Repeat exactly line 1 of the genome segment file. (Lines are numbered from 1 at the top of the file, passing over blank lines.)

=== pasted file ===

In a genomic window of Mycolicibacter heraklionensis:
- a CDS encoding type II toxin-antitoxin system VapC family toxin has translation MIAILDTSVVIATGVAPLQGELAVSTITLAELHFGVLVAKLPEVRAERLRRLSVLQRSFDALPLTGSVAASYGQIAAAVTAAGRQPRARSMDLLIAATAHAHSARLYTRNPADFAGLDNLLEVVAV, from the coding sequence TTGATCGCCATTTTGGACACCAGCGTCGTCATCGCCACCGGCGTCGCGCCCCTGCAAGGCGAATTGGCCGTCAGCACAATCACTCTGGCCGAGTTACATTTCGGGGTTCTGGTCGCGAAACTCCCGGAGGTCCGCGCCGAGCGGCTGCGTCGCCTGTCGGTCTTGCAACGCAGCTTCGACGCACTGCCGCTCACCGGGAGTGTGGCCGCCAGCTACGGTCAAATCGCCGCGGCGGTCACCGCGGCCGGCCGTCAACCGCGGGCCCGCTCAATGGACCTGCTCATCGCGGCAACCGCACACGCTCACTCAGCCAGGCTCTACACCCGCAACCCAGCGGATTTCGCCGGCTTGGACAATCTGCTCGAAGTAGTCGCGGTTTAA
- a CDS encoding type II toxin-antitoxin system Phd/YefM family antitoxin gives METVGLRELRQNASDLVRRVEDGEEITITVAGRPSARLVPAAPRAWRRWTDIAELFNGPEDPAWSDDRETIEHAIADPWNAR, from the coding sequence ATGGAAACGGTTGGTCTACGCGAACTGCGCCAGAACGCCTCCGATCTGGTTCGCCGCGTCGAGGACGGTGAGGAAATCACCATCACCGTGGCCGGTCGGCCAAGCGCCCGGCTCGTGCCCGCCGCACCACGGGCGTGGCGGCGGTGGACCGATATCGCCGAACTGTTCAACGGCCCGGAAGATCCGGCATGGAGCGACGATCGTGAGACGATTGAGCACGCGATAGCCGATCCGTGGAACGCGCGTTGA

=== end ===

In a genomic window of Mycolicibacter heraklionensis: